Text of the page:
At 6'2" Maxey is a bit undersized but he doesn't let that bother him in the lane using a variety of mid-range jumpers or floaters to shoot over top of shot blockers. Muscular at 200 pounds Maxey really knows how to initiate contact in the air to create the space he needs and with a 6'5.5" wingspan he can hold the ball out wide and away from defenders to complete layups. What makes Maxey so exciting as an offensive player is the fact that his first step allows him to get into the paint whenever he wants to and once he's there he knows exactly what to do. Watching Maxey play you see him get downhill again and again and again - scouts seeing SEC competition struggle to keep Maxey in front of them will project well to the League.

Speed and creativity in finishing around the rim also makes Maxey one of the best transition scorers in the draft. A torpedo in the open floor it was tough for opponents to stop Maxey and his ability to either stop on a dime for a pull-up or go all the way for a layup allowed him to collect easy points early in the shot clock.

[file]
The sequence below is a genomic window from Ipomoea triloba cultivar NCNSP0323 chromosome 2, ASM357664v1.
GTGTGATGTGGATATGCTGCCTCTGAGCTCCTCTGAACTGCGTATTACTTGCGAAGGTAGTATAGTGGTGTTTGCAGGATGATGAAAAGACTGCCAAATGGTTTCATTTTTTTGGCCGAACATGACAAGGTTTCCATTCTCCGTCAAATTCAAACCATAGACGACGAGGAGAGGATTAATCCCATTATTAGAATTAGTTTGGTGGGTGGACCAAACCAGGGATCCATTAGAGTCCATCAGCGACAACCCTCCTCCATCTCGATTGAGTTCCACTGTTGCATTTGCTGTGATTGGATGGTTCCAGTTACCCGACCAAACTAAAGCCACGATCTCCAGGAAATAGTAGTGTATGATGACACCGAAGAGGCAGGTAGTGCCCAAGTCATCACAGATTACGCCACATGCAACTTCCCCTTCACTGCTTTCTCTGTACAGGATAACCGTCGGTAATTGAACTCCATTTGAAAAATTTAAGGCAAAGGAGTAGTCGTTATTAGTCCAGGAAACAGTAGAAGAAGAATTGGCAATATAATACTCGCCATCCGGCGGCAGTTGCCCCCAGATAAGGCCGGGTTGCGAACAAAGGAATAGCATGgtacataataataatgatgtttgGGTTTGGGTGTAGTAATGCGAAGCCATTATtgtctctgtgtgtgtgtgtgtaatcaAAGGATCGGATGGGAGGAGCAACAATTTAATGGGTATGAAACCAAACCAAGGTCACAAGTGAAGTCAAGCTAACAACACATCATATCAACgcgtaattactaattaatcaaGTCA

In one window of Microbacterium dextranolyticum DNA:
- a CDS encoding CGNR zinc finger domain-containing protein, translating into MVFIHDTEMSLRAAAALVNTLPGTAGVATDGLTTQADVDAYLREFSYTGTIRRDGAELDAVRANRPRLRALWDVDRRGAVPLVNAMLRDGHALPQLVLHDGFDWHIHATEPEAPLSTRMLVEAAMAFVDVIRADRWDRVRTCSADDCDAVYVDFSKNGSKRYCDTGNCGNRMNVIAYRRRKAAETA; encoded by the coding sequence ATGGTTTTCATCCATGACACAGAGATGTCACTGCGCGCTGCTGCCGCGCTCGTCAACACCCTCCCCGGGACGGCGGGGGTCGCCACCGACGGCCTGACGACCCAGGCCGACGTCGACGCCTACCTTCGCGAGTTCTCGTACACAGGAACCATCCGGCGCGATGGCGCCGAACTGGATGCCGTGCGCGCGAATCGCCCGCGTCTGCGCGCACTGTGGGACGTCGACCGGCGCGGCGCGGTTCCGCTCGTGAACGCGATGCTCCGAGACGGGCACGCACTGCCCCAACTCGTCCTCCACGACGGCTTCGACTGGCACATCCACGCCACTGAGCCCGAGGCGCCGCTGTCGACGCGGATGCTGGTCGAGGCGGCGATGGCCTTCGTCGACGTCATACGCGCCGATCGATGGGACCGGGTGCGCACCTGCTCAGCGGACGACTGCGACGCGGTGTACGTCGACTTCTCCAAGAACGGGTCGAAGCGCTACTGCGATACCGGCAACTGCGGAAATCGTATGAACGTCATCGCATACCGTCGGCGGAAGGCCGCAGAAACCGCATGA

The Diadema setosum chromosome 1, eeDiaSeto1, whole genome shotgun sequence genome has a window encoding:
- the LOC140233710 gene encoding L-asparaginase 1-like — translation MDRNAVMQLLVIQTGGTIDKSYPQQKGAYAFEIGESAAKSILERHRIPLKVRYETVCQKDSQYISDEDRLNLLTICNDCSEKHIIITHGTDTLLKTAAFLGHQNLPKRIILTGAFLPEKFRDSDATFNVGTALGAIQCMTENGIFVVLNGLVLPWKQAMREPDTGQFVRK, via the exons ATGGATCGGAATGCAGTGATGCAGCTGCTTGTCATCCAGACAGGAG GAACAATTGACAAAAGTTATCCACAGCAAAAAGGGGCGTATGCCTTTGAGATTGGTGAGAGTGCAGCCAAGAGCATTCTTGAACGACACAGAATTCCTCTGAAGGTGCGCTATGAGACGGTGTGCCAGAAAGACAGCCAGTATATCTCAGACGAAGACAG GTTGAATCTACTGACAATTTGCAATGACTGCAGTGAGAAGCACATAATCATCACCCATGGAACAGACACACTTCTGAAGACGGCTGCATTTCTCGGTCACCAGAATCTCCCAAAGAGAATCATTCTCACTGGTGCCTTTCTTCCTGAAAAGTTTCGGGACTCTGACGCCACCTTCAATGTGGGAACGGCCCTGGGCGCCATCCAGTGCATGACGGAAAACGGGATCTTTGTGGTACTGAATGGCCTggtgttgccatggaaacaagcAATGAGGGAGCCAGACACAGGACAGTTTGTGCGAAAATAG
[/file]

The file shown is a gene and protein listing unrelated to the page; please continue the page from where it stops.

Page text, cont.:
Maxey is far from a traditional point guard but he's a willing passer who can make the right reads when defences respond to his initial drive. He especially loves finding big men ducking in when help defence comes to meet him in the paint and he served his teammates a number of easy buckets on a silver platter. For a player that plays the game at turbo speed, Maxey is fairly responsible and doesn't turn the ball over a ton, something that will help him stay on the floor early in his NBA career.

Weaknesses

At only 6'2" and not a traditional lead guard it could be tough for teams to find a natural position for Maxey. He's probably best as a two-guard due to the fact he's not an NBA-level passer or ball handler who could be a team's primary initiator, but he's also someone who needs the ball in his hands to be effective.

Effort is never an issue for Maxey and he gives his all on the defensive end and while he was a passable defender in college he could struggle at the NBA level.